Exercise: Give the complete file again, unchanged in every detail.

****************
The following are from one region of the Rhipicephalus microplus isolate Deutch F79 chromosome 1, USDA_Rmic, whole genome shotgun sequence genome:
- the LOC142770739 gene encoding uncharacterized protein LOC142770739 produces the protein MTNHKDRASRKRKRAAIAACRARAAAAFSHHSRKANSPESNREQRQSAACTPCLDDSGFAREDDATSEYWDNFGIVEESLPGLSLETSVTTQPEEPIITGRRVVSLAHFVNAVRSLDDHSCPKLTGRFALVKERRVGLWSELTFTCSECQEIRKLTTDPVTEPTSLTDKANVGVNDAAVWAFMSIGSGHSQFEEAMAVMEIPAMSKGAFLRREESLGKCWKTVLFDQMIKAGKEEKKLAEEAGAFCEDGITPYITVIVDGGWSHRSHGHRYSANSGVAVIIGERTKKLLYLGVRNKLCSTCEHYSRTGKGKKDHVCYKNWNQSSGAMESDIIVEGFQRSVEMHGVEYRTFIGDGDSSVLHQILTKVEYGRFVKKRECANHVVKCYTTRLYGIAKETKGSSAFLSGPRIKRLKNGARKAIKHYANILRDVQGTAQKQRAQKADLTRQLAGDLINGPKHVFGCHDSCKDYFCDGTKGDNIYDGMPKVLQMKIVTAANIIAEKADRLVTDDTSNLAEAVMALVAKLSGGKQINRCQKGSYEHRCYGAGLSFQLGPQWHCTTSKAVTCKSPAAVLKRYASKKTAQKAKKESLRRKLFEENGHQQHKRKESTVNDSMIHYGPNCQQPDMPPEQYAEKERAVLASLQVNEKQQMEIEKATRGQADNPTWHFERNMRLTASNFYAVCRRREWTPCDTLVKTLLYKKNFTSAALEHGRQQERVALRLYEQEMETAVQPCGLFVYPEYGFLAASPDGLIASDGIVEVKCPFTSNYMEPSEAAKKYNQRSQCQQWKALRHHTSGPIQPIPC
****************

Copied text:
The following are from one region of the Rhipicephalus microplus isolate Deutch F79 chromosome 1, USDA_Rmic, whole genome shotgun sequence genome:
- the LOC142770739 gene encoding uncharacterized protein LOC142770739 produces the protein MTNHKDRASRKRKRAAIAACRARAAAAFSHHSRKANSPESNREQRQSAACTPCLDDSGFAREDDATSEYWDNFGIVEESLPGLSLETSVTTQPEEPIITGRRVVSLAHFVNAVRSLDDHSCPKLTGRFALVKERRVGLWSELTFTCSECQEIRKLTTDPVTEPTSLTDKANVGVNDAAVWAFMSIGSGHSQFEEAMAVMEIPAMSKGAFLRREESLGKCWKTVLFDQMIKAGKEEKKLAEEAGAFCEDGITPYITVIVDGGWSHRSHGHRYSANSGVAVIIGERTKKLLYLGVRNKLCSTCEHYSRTGKGKKDHVCYKNWNQSSGAMESDIIVEGFQRSVEMHGVEYRTFIGDGDSSVLHQILTKVEYGRFVKKRECANHVVKCYTTRLYGIAKETKGSSAFLSGPRIKRLKNGARKAIKHYANILRDVQGTAQKQRAQKADLTRQLAGDLINGPKHVFGCHDSCKDYFCDGTKGDNIYDGMPKVLQMKIVTAANIIAEKADRLVTDDTSNLAEAVMALVAKLSGGKQINRCQKGSYEHRCYGAGLSFQLGPQWHCTTSKAVTCKSPAAVLKRYASKKTAQKAKKESLRRKLFEENGHQQHKRKESTVNDSMIHYGPNCQQPDMPPEQYAEKERAVLASLQVNEKQQMEIEKATRGQADNPTWHFERNMRLTASNFYAVCRRREWTPCDTLVKTLLYKKNFTSAALEHGRQQERVALRLYEQEMETAVQPCGLFVYPEYGFLAASPDGLIASDGIVEVKCPFTSNYMEPSEAAKKYNQRSQCQQWKALRHHTSGPIQPIPC